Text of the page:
PICS CLIMATE NEWS SCAN – 13 SEPTEMBER 2011
- 52% of municipal utility executives unsure who owns smart meter data
- Insurance companies unprepared for climate change, report says
- Gore’s message about climate change grows in urgency
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RESEARCH THEME I: THE LOW CARBON EMISSIONS ECONOMY
California moves to avoid Europe’s perils in encouraging green power
August 31, 2011. California utilities will be required to issue calls for clean power twice a year under a new policy called the Renewable Auction Mechanism. This policy is similar to British Columbia’s Power Purchase Agreements – although California has several electricity utilities, where BC has just one – and is expected to pass on to consumers the lower costs of improved solar technology more quickly than fixed feed-in tariffs would. The utilities must choose the lowest cost bids that meet transparent eligibility criteria, including professional experience of the board and options on land and infrastructure licenses.
British Columbia and California are partners in the Western Climate Initiative, but have very different economies, both in terms of scale and the carbon intensity of various sectors. BC’s electricity sector is not a major source of carbon emissions, so that the primary motivation for power purchase agreements is export development, not de-carbonization. However, it will be interesting to monitor the success of California’s policy – with its clear schedule for auctions and transparent viability criteria – compared to BC’s changeable and uncertain policy environment, which has caused many private power developers to abandon the province after the last clean power call in 2008. British Columbia’s feed-in tariff, if adopted, is also borne of very different motivations from other jurisdictions, in that it is intended to encourage development of pre-commercial technologies only.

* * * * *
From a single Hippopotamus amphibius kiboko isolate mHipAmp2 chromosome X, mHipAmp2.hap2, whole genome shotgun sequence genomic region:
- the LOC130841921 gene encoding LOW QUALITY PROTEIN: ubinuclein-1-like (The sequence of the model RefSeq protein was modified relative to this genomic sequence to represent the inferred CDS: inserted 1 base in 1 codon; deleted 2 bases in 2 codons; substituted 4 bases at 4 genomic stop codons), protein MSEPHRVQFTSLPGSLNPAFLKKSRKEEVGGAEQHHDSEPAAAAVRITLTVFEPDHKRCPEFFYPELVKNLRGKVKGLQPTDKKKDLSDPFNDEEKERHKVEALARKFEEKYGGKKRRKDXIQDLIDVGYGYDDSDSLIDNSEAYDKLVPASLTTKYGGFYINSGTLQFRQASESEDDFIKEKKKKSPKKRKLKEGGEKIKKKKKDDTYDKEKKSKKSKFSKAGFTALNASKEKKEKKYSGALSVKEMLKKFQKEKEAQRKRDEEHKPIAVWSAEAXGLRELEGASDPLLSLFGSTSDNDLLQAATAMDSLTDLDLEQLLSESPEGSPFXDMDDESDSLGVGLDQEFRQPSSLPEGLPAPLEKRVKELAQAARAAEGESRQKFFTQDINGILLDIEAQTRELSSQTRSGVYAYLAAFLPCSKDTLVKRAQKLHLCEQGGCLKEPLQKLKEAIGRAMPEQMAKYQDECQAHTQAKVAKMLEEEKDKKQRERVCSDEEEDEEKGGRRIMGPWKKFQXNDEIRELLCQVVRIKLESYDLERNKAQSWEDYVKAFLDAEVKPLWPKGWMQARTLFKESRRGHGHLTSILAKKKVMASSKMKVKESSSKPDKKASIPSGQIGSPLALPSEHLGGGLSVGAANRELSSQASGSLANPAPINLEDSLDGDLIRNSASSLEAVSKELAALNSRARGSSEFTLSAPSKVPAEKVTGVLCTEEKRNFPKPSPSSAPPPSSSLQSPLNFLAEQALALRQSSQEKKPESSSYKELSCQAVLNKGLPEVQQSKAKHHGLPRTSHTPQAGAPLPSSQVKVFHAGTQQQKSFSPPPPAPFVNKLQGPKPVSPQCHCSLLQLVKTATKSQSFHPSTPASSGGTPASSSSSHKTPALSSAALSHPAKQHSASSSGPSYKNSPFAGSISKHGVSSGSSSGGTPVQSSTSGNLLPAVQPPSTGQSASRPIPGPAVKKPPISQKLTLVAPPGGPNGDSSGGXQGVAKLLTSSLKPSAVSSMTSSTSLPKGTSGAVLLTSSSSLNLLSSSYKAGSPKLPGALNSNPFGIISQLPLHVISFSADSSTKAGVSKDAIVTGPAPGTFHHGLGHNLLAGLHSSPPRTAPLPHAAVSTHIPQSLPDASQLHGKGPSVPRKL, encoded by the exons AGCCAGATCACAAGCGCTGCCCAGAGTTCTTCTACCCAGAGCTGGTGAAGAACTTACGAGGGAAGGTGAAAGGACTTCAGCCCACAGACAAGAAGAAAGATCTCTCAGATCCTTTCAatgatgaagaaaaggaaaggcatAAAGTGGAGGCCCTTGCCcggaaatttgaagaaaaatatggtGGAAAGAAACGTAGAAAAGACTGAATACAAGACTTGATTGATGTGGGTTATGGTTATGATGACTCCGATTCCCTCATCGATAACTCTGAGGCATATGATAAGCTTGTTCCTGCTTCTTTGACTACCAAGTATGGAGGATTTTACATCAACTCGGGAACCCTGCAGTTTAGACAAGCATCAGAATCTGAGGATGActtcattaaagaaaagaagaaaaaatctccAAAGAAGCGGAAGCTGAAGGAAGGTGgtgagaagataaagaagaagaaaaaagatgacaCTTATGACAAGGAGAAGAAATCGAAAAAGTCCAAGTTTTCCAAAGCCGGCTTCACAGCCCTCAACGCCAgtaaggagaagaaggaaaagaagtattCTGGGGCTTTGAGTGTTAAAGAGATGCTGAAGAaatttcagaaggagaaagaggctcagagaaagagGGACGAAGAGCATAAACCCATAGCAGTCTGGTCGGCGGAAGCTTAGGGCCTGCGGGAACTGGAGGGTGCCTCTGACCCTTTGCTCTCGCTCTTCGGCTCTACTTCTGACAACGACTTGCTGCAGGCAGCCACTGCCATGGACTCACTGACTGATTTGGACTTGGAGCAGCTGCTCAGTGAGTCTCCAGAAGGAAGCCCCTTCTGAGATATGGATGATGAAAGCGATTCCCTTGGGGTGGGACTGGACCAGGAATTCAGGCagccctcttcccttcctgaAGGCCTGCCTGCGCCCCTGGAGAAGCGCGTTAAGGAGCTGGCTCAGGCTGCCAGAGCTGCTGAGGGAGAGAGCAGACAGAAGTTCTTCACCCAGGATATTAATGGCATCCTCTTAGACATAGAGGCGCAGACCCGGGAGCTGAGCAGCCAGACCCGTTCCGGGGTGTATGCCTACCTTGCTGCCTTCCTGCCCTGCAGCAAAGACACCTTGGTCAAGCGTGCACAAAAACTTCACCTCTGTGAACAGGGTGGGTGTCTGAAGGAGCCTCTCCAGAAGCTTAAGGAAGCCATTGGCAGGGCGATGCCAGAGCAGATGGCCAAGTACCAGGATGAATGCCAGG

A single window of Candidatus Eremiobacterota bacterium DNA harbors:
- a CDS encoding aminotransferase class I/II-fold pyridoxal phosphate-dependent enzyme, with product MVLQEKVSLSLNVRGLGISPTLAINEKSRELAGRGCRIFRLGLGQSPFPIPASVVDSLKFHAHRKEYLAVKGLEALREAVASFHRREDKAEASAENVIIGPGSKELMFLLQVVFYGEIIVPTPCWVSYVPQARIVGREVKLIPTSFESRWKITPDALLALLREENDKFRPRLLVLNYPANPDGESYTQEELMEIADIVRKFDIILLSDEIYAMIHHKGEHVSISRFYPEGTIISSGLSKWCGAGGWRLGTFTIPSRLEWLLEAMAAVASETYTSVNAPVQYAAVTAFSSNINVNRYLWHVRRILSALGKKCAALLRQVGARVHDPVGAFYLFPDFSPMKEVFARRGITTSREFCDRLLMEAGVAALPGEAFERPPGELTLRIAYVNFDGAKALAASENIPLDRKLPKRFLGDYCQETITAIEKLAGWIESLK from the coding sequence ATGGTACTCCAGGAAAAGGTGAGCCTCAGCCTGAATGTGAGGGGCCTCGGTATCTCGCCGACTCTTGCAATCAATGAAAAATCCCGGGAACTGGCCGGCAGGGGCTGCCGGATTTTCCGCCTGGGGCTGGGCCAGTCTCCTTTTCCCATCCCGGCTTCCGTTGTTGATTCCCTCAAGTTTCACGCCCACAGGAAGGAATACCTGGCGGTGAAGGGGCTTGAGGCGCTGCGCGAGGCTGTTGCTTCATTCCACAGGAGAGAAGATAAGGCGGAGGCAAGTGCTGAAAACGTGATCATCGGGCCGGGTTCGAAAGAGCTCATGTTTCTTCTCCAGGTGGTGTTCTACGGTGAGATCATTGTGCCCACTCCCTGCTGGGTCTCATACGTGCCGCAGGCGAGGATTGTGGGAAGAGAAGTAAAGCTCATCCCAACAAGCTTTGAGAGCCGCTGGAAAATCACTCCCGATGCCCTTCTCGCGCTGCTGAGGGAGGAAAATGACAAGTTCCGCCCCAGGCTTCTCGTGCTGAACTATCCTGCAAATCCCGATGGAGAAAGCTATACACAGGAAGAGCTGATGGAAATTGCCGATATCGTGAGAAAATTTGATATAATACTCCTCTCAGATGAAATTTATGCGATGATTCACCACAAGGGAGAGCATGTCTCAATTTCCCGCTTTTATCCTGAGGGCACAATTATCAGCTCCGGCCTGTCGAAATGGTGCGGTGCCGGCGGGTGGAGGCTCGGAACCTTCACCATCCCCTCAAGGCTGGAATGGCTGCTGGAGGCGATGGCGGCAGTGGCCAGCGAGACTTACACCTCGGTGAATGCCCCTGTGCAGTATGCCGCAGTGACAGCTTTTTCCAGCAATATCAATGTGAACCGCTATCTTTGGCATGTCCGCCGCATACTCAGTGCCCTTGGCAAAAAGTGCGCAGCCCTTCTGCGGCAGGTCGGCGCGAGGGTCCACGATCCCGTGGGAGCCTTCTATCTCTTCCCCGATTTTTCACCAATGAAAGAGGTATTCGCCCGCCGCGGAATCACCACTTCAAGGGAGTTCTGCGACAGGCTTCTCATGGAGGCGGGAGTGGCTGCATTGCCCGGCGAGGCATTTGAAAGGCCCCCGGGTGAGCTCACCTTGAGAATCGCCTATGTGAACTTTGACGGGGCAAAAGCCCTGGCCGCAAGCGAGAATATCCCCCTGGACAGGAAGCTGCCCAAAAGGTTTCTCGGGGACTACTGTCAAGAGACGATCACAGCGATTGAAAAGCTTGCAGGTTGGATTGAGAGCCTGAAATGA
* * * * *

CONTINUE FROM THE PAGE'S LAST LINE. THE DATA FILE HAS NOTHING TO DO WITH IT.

Insurance companies unprepared for climate change, report says
September 2, 2011. Statistical analyses of climate-model results (eg. Min et al., Nature, 470, February 17, 2011) have shown recently that the intensity of precipitation extremes is increasing, likely as a direct consequence of global warming. The economic costs of heavy precipitation events have been rising in recent years. For example, Hurricane Irene, which intersected the US northeast last month, is the costliest natural disaster in history, largely due to flood damage. But even before Irene hit the US, insurance losses in 2011 had been 40% higher than the previous year. According to a recent report by Ceres, a national coalition of investors and environmental organizations focused on sustainability, insurance companies are ill prepared to deal with changing risk models and increasing payouts, despite the observed trends in precipitation extremes. Based on surveys of insurance companies in six US states, “only one in eight companies have formal climate change policies in place”. The report also highlighted that, even for those companies who have considered climate change risks, the scope is too narrow with policies focusing primarily on coastal areas.